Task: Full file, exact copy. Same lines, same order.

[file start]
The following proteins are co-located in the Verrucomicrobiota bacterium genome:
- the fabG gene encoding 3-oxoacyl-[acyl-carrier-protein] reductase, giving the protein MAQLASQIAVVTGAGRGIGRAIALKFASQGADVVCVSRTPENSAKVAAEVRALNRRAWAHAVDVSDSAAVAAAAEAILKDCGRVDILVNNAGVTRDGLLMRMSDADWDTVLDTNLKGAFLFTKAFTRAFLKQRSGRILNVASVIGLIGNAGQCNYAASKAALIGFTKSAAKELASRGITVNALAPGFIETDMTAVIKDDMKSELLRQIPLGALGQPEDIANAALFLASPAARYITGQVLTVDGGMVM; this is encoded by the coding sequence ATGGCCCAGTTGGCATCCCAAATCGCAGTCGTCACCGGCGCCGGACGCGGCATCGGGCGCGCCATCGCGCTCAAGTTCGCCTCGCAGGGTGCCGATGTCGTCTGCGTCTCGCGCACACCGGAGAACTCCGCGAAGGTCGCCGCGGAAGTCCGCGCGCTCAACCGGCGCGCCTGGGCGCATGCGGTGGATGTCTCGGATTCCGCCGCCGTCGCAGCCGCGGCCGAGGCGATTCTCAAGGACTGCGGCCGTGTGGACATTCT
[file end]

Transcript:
The following proteins are co-located in the Verrucomicrobiota bacterium genome:
- the fabG gene encoding 3-oxoacyl-[acyl-carrier-protein] reductase, giving the protein MAQLASQIAVVTGAGRGIGRAIALKFASQGADVVCVSRTPENSAKVAAEVRALNRRAWAHAVDVSDSAAVAAAAEAILKDCGRVDILVNNAGVTRDGLLMRMSDADWDTVLDTNLKGAFLFTKAFTRAFLKQRSGRILNVASVIGLIGNAGQCNYAASKAALIGFTKSAAKELASRGITVNALAPGFIETDMTAVIKDDMKSELLRQIPLGALGQPEDIANAALFLASPAARYITGQVLTVDGGMVM; this is encoded by the coding sequence ATGGCCCAGTTGGCATCCCAAATCGCAGTCGTCACCGGCGCCGGACGCGGCATCGGGCGCGCCATCGCGCTCAAGTTCGCCTCGCAGGGTGCCGATGTCGTCTGCGTCTCGCGCACACCGGAGAACTCCGCGAAGGTCGCCGCGGAAGTCCGCGCGCTCAACCGGCGCGCCTGGGCGCATGCGGTGGATGTCTCGGATTCCGCCGCCGTCGCAGCCGCGGCCGAGGCGATTCTCAAGGACTGCGGCCGTGTGGACATTCT